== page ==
Number of characters of colour in children’s books is increasing, reports survey

The Centre for Literacy in Primary Education (CLPE) has found that the number of characters from a Black, Asian and Minority Ethnic (BAME) background has risen for the fourth consecutive year, but more work remains to be done

The annual CLPE Reflecting Realities survey reveals that 15% of children’s books published in the UK in 2020 feature a minority ethnic character, a 5% increase on the previous year, and a significant improvement on the 4% recorded by the first survey of ethnic representation within UK children’s literature in 2017.

The CLPE survey, which is funded by Arts Council England, identifies and evaluates representation within Picture Books, Fiction and Non-Fiction for ages 3-11. In the four years since its launch, the survey has had a significant impact, helping to ensure that all children have the opportunity to see themselves represented in the books they read.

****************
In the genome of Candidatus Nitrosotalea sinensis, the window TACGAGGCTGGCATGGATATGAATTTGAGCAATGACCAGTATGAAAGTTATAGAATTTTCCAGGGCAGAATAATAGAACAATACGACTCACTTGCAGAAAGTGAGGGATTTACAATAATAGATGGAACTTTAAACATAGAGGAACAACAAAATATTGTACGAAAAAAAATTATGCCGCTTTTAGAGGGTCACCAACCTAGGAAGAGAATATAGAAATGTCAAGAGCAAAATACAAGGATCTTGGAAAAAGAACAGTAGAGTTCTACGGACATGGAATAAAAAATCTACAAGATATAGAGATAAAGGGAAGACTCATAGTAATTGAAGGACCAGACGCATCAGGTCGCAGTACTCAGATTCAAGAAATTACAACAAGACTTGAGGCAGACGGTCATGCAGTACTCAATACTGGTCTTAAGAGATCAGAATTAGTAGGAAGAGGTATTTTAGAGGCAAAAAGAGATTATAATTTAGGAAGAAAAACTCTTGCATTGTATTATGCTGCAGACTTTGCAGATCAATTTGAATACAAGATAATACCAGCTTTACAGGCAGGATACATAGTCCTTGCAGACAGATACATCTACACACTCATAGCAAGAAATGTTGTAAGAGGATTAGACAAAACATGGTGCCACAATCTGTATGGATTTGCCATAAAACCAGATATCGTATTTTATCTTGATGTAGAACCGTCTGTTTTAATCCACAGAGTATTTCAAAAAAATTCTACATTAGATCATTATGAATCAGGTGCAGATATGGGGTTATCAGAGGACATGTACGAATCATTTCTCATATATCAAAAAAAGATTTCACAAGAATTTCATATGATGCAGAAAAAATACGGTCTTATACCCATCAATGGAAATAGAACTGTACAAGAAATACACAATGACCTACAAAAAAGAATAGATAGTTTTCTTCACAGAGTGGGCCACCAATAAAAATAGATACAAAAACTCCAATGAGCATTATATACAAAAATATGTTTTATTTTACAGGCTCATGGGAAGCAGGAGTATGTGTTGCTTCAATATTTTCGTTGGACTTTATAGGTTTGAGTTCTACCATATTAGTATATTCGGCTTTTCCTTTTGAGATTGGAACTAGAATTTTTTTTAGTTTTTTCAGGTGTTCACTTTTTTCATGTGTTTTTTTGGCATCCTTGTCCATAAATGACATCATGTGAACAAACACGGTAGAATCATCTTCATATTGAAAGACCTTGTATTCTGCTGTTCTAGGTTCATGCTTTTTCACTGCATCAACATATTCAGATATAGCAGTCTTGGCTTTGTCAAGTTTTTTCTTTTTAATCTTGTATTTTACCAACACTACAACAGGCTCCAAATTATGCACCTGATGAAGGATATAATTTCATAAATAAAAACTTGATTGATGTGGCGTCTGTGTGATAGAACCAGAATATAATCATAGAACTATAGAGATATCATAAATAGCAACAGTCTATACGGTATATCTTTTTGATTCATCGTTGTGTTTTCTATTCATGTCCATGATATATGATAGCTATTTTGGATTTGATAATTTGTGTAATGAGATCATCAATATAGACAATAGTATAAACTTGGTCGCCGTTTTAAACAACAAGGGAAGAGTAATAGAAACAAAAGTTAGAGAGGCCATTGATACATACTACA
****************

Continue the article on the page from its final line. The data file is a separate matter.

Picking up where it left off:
Alongside the publication of the data, CLPE says that, together with support from Paul Hamlyn, they are taking lessons learned from the research into ten schools in order to support the reading journeys of 300 pupils across a three-year period. The project will test what happens when children have the opportunity to engage with quality representative literature and will track the impact on their reading and writing. The findings will be published by Sage in a new book from CLPE in 2023.

CEO of CLPE, Louise Johns-Shepherd, said: “We can see that, across the industry, there are real and concerted efforts to change the quality of pictures, descriptions and stories of people from racialised minorities. We welcome these changes, but we are not yet at the point where children of colour have the same experience of literature as their white peers.”